The Old One’s two primary concerns for the church are love and truth. If your church (or your business, or your family, or your community) have these things, chances are you’re on the right track.

By love, we’re talking about real, genuine caring for one another. We’re talking about really knowing who the people in your community are, not just who they appear to be as they talk about the weather. Love goes deeper than camaraderie around the water cooler or the coffee pot. It means when you know someone is in need, you do something about it, rather than treating it like just so much information. It’s raising what Robert Putnam and others have called the information-action ratio of your community. Or, as Boston used to sing it, “It’s more than a feeling.”

By truth we’re not talking about just propositional or factual accuracy, but genuine transparency of who people are and what state of relationship we’re in. Which means not hiding who we really are or what’s really on our minds, or pretending to be someone we’re not. It’s a matter of being authentic. And it functions on both the individual and communal levels.

Get these two things right, and your community is probably healthier than most.

Get these two things right, and you’ve probably got a God thing going on.

(Get them wrong and you end up in the picture, above.)

Justice Starts on the Inside

batman having a bad day
Photo credit: <a href="">Nathan Lewis</a>

Jeremiah 31:31-34

“Without fail,” God says, “I’ll make a new deal with Israel and Judah.”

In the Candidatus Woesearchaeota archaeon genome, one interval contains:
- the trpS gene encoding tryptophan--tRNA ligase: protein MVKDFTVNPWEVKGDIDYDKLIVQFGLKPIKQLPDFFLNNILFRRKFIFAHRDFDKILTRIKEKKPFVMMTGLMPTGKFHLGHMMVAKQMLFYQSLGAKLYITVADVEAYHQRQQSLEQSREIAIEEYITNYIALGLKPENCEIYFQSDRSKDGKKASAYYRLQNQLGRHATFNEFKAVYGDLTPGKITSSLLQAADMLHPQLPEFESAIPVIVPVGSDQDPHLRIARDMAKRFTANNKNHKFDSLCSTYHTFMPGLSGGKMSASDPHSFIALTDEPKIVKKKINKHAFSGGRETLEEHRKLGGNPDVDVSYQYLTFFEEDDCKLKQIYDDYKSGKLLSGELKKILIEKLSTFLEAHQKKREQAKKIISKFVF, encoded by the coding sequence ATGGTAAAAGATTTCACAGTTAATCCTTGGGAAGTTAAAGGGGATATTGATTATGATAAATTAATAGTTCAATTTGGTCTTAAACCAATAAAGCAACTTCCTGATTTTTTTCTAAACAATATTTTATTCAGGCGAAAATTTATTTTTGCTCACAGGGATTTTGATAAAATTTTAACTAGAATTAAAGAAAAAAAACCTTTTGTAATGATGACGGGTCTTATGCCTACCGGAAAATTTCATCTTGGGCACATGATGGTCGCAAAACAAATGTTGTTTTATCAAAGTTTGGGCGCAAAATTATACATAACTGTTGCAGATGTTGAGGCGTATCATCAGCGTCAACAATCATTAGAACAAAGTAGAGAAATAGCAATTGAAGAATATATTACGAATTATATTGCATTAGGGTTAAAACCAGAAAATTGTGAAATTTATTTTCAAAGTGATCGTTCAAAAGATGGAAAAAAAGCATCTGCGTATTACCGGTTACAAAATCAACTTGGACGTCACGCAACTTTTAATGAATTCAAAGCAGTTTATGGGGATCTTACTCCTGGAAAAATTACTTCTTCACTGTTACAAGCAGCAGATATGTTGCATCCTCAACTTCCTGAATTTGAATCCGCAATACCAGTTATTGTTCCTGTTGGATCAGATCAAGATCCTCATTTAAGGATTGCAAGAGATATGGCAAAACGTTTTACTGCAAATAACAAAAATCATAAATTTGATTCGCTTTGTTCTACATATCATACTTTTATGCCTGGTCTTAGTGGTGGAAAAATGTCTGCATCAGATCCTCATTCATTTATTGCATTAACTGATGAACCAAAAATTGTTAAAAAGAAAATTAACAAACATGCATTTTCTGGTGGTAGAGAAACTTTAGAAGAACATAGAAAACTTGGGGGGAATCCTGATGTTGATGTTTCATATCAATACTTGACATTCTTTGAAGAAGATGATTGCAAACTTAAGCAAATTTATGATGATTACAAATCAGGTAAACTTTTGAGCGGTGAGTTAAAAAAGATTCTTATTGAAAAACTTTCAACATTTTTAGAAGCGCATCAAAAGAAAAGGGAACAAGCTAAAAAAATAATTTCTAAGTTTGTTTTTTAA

“It won’t be like the deal I made with the ancients when I personally brought them out from slavery in Egypt. They reneged on that deal, even though I was the boss,” God says.

“Here’s the deal I’ll soon make with Israel,” God says. “I’ll make justice second nature to them. I’ll write what’s right into their very DNA. I’ll be their God, and they’ll be my people. They won’t have to teach each other to know God, because it’ll be a given for everyone from the average schmo to the king.”

God says, “I’ll commute their sentence. It’ll be like their evildoing never happened.”

To know God is to have justice be second nature. For a nation to know God doesn’t require having a “Christian” President. It requires people to do right, “from the average schmo to the king.”

It’s a pretty tall order. But that’s the deal.

From a human perspective, something becomes second nature by practice. Justice, like anything else, is something that improves with practice. It’s a matter of forming good habits. By repetition. Over and over, in every situation, doing the right thing. Doing the sometimes hard thing.

The good news is, the capacity to do right, just as much as the capacity to do wrong, is written into human DNA. It’s not impossible. Truly, the capacity to reflect, to weigh the options, and to choose a response is one of the things that makes us human.

What is true of humans is also true of their institutions. Only instead of habits, we call institutional habits “culture.” Whether it’s corporate culture, church culture, or national culture. How much the DNA of justice is present in the culture is a function of how many of it’s humans have the justice DNA, and how many of them exercise it to the point where it becomes second nature.

Changing the culture, and doing justice, starts with changing you.